Adults born in 1957 or later who do not have a medical contraindication should receive at least one dose of the MMR vaccine, unless they have documentation of vaccination with at least one dose of measles-containing vaccine or other acceptable evidence of immunity to the disease.

College and university students, healthcare personnel, and international travelers are at increased risk for measles, and should receive two doses of the MMR vaccine to ensure adequate protection.

Myth #3 – The measles vaccine is more dangerous than getting measles
Fact: The dangers of vaccination have been circulating in the popular press in recent years so you may have concerns about being vaccinated. It is easy to be misguided by stories from parents about children becoming autistic after vaccination. The relationship between autism and vaccination was touted in a small study of 12 children published in a reputable medical journal. This study was later repudiated and retracted from the journal, but the information is still circulated even though several large scale studies have shown no higher incidence of autism among children who have been vaccinated and those who haven’t. In addition, the side effects of the measles vaccine are milder and less frequent than the effects of contracting the virus.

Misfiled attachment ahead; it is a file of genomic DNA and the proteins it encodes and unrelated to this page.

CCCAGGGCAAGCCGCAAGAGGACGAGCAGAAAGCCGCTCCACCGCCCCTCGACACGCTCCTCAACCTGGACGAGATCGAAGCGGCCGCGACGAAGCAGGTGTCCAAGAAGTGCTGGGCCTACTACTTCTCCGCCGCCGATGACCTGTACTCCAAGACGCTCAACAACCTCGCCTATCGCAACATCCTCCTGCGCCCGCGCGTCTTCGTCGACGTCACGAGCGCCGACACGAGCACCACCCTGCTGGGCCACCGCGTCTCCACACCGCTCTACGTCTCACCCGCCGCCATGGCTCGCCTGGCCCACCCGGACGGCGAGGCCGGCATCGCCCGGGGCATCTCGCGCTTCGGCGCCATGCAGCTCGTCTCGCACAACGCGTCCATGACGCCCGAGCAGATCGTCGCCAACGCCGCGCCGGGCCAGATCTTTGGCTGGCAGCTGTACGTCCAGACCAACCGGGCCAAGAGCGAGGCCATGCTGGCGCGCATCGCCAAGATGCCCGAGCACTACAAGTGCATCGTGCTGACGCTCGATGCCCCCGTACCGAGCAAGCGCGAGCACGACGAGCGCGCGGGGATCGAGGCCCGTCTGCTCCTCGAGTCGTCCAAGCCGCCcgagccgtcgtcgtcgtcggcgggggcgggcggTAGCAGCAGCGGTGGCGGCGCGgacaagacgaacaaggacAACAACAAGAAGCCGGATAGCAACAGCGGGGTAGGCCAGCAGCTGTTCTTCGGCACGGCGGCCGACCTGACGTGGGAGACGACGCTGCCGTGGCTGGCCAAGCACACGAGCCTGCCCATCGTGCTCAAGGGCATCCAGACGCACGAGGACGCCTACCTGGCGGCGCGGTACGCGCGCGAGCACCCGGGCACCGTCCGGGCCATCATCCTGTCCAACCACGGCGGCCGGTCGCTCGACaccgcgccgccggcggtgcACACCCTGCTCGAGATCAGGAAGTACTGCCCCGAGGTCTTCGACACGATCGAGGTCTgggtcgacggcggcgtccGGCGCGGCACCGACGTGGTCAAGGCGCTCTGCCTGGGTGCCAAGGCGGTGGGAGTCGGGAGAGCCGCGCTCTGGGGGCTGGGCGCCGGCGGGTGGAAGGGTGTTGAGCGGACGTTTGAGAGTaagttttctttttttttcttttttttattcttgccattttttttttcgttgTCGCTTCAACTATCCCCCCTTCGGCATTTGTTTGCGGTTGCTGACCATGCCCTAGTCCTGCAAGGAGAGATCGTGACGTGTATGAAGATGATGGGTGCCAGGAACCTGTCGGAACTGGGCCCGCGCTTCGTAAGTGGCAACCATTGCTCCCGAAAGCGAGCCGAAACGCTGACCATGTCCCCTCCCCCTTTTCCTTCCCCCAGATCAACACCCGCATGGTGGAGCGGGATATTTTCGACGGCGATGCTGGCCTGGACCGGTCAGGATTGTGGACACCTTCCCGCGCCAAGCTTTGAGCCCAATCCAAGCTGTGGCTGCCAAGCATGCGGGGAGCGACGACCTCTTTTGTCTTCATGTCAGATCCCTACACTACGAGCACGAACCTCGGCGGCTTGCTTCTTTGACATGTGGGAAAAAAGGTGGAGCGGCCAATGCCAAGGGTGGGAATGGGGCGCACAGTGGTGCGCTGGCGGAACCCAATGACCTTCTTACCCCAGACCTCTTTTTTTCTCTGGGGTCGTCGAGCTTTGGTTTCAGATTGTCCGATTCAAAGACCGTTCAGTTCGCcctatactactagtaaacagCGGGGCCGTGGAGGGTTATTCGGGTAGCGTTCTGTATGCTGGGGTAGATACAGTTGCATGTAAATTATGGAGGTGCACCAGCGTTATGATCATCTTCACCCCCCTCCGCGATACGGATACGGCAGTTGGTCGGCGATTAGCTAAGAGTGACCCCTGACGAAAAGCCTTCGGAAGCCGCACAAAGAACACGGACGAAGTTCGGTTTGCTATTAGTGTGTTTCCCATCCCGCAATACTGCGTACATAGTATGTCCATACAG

Of course, there are some individuals for which vaccination is dangerous and should be avoided:

  • Infants under 1 year
  • Pregnant women
  • Those with a weakened immune system or on long-term steroids

Myth #4 – It is harmful to be vaccinated again
Fact: Adults who have no proof of vaccination should get vaccinated against measles but may be concerned about the safety of getting vaccinated if they were so as a child. Fortunately, there is no harm in additional vaccination if you already have immunity. This is good news for those of us working with the incarcerated patient population, who may not remember or have documentation of vaccination.

Myth #5 – Nobody gets hurt but me if I don’t get vaccinated
Fact: It would be nice if we lived in a world where all our decisions only affected us. In that case, we could have true individual freedom of choice. Unfortunately, we live in the real world where our decisions for things like vaccinations affect those around us, whether family, friends, workmates, or inmates, especially in the close living and working quarters of correctional facilities. If you never had measles and are unvaccinated, you put yourself at risk, true. However, a person with measles is contagious up to four days before a rash appears. That is 96 hours of spreading a highly contagious illness to vulnerable others, especially infants, unborn children, and immunocompromised individuals like those on chemotherapy or with AIDS.

Fact Sheets for Staff and Inmates
Staff and inmates need to know the truth about measles and the measles vaccine to remain safe and healthy. Although the CDC has not yet produced prison-specific patient and staff information sheets, these documents from the UK for prison staff and inmates may be helpful.

What do you look for if you think an inmate has measles? I talk about that in my next installment…

So, do you think measles may be an issue in your correctional facility? Share your thoughts in the comments section.